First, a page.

Monday, July 20, 2015

Favorite Hymns

A couple of friends have got me thinking about hymnody today. One sent me to this post about "25 Hymns Lutherans Love To Sing" (specifically, Missouri Synod Lutherans), and another asked me what MY 25 favorites are.

I usually try not to think of hymnody that way; I'm responsible for worship planning for a congregation, and try hard to be faithful to my mandate...that hymns should be:

  • theologically Lutheran
  • well-constructed and singable by a congregation
  • illuminative of the day's texts
and, to a lesser degree:
  • beloved by some in the congregation (and which "some" must vary); "heart hymns" for elderly worshipers, child-friendly, ethnically diverse, etc.
  • representative of a variety of musical styles/traditions within a worship service (but still theologically Lutheran)
  • representative of a variety of angles of approach from a theological or textual perspective
  • danceable (Yes, Kat, sometimes!)

What I like shouldn't really enter into it. I know I have biases, but I try hard to be aware of them.

I hold sacred the idea that corporate worship isn't a place where we order from a menu of what we like, but is instead an experience pointed at God and made of experiences that reflect and speak to the whole body of the assembly. A counter-cultural opportunity to sometimes say, "Well, that's not really my thing, but this isn't just about me..."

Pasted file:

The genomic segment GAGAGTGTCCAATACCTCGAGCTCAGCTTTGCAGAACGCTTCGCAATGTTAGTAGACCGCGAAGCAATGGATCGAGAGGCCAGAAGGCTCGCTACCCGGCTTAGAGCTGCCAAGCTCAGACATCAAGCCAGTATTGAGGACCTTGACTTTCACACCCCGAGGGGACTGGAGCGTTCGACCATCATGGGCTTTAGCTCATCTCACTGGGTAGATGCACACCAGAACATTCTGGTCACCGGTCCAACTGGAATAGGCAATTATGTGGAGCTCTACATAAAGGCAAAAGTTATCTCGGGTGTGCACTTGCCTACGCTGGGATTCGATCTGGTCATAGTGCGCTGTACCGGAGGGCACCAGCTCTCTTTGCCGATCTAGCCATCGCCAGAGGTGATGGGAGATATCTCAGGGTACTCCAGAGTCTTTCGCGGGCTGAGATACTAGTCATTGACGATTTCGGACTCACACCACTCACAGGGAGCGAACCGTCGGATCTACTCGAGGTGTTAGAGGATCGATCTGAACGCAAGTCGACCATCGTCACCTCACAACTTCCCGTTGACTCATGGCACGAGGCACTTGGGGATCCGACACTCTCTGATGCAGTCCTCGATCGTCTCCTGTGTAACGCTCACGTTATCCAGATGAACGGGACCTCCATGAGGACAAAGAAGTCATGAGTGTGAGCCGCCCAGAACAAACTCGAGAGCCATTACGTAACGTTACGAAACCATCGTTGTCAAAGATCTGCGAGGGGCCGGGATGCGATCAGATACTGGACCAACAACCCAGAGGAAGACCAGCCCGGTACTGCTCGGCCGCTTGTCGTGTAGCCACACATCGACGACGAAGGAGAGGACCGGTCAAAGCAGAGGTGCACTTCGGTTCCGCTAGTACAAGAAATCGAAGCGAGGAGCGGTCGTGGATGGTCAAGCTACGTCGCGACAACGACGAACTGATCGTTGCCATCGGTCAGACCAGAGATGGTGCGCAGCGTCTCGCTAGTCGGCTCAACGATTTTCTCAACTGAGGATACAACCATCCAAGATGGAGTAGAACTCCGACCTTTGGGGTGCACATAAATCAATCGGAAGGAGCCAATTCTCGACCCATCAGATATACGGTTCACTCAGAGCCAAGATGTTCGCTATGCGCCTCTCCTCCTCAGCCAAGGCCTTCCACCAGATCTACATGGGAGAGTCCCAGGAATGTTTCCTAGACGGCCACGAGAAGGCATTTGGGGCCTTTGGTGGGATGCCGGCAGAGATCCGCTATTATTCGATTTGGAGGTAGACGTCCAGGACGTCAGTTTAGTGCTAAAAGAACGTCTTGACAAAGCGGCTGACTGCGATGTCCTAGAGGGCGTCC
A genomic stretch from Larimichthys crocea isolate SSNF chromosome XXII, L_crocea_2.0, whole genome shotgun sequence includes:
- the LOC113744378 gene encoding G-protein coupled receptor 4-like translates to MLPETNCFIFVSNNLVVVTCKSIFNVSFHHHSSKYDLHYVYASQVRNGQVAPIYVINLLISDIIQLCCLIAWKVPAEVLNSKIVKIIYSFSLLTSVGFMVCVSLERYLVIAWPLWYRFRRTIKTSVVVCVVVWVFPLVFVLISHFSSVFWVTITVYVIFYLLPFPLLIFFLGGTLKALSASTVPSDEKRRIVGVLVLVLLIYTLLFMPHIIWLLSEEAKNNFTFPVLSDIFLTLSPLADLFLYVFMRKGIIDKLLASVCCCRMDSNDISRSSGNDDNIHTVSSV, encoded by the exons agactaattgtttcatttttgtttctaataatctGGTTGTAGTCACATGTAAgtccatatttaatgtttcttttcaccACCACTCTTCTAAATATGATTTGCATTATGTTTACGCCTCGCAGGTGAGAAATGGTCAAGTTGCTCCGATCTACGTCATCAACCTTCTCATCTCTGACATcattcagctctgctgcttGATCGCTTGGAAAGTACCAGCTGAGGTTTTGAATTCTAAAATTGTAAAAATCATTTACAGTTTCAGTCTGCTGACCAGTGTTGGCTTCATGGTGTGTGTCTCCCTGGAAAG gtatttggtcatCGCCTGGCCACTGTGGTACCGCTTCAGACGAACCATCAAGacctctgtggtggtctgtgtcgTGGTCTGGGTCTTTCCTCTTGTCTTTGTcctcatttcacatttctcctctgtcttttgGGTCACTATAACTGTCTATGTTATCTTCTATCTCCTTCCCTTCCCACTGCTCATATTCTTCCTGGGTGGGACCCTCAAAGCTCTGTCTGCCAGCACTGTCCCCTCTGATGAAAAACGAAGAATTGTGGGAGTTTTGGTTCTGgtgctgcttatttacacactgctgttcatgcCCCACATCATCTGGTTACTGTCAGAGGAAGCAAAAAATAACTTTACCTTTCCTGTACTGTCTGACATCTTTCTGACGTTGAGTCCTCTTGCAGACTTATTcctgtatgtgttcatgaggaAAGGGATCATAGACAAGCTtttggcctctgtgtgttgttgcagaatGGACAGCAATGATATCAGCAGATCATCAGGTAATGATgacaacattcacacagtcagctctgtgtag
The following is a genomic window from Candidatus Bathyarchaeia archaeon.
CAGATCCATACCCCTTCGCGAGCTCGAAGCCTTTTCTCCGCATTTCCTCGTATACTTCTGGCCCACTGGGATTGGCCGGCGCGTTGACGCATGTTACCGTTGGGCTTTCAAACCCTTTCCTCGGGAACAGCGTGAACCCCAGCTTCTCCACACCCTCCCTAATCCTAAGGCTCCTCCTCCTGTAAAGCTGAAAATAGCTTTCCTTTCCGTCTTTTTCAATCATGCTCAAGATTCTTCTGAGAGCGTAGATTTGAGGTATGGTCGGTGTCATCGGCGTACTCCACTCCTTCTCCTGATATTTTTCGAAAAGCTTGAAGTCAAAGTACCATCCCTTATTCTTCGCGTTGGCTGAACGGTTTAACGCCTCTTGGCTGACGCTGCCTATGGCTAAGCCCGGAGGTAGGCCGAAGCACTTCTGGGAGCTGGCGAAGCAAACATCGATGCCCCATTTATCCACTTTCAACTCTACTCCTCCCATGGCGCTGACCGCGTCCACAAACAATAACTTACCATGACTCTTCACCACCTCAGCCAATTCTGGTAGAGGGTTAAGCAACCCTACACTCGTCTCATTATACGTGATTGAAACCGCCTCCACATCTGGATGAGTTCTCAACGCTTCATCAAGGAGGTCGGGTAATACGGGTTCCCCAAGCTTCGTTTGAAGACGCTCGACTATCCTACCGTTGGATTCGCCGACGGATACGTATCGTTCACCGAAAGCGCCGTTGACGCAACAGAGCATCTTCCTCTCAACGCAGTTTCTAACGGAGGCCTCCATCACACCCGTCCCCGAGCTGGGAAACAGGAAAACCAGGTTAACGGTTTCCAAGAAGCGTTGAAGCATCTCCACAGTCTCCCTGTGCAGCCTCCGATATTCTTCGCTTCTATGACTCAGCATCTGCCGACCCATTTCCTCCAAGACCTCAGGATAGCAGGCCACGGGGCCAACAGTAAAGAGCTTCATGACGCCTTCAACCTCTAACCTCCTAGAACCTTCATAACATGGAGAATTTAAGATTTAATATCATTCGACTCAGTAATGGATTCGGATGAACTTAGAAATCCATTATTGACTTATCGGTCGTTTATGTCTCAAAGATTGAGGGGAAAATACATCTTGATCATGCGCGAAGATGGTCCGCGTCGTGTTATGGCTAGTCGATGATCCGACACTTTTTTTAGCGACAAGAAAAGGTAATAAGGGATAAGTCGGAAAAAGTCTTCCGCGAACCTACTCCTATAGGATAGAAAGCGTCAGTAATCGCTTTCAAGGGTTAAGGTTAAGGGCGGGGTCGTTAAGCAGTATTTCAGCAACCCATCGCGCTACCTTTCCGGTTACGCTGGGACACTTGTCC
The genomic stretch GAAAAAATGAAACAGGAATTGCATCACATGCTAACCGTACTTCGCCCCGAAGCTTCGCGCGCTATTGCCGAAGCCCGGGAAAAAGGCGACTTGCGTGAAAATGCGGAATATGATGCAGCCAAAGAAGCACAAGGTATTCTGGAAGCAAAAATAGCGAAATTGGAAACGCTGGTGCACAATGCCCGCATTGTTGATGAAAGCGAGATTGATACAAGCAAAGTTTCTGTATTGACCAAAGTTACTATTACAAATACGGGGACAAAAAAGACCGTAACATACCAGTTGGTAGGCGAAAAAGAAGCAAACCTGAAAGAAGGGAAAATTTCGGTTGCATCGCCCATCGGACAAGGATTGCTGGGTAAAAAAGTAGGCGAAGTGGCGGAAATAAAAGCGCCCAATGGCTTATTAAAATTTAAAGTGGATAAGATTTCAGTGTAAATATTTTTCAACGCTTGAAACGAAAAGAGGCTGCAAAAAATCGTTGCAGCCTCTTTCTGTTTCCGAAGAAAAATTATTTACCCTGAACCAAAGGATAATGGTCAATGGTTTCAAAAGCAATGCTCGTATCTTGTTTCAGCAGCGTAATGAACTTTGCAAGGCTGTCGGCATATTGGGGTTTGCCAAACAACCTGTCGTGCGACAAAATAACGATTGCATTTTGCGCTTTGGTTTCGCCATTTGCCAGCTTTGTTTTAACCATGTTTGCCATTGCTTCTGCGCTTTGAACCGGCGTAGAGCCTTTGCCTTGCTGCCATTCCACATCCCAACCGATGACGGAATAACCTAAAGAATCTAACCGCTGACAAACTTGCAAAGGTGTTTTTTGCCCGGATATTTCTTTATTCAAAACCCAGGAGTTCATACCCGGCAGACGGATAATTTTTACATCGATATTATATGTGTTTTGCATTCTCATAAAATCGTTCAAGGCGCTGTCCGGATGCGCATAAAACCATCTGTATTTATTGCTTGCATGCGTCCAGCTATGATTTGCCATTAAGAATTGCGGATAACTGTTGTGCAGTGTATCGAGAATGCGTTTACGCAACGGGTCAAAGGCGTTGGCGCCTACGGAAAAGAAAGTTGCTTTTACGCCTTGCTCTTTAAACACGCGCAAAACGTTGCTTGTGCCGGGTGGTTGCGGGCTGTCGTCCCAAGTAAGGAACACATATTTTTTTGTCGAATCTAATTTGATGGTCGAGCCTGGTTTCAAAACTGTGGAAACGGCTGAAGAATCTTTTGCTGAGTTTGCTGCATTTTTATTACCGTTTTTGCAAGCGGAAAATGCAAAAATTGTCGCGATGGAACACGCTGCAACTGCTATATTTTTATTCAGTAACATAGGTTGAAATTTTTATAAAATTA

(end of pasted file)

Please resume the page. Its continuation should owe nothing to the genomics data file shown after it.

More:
So, given that massive caveat, today I'm thinking of the music that has shaped me, that touches me, that makes me cry or makes me want to sing it. I've tried to keep mostly to Evangelical Lutheran Worship (my denomination's current "cranberry" hymnal)...and failed just spectacularly. Because my experience as a person of faith is not solely Lutheran, and because I just love too many hymns. 

All my cards are on the table now, so here we go, mostly in the order I thought of them:

From ELW
  • Lord, Whose Love in Humble Service--my all-time number one: I like the tune BEACH SPRING and I love the vision of Christian mission